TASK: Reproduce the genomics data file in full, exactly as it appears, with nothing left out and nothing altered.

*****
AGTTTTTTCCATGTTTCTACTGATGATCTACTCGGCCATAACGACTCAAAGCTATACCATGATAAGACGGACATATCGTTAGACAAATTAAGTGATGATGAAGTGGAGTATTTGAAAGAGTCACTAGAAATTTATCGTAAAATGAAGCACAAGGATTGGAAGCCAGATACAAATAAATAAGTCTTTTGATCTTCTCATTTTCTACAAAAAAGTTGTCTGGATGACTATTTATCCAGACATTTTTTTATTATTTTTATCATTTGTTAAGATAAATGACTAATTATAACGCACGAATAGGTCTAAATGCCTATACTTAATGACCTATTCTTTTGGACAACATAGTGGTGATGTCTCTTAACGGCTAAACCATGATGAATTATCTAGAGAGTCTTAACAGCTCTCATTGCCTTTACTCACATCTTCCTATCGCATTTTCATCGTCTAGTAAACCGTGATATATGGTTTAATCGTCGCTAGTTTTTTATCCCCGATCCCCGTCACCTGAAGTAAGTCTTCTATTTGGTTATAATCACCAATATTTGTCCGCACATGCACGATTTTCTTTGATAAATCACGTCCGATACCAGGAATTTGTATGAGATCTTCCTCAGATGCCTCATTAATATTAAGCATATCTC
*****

AGTTTTTTCCATGTTTCTACTGATGATCTACTCGGCCATAACGACTCAAAGCTATACCATGATAAGACGGACATATCGTTAGACAAATTAAGTGATGATGAAGTGGAGTATTTGAAAGAGTCACTAGAAATTTATCGTAAAATGAAGCACAAGGATTGGAAGCCAGATACAAATAAATAAGTCTTTTGATCTTCTCATTTTCTACAAAAAAGTTGTCTGGATGACTATTTATCCAGACATTTTTTTATTATTTTTATCATTTGTTAAGATAAATGACTAATTATAACGCACGAATAGGTCTAAATGCCTATACTTAATGACCTATTCTTTTGGACAACATAGTGGTGATGTCTCTTAACGGCTAAACCATGATGAATTATCTAGAGAGTCTTAACAGCTCTCATTGCCTTTACTCACATCTTCCTATCGCATTTTCATCGTCTAGTAAACCGTGATATATGGTTTAATCGTCGCTAGTTTTTTATCCCCGATCCCCGTCACCTGAAGTAAGTCTTCTATTTGGTTATAATCACCAATATTTGTCCGCACATGCACGATTTTCTTTGATAAATCACGTCCGATACCAGGAATTTGTATGAGATCTTCCTCAGATGCCTCATTAATATTAAGCATATCTC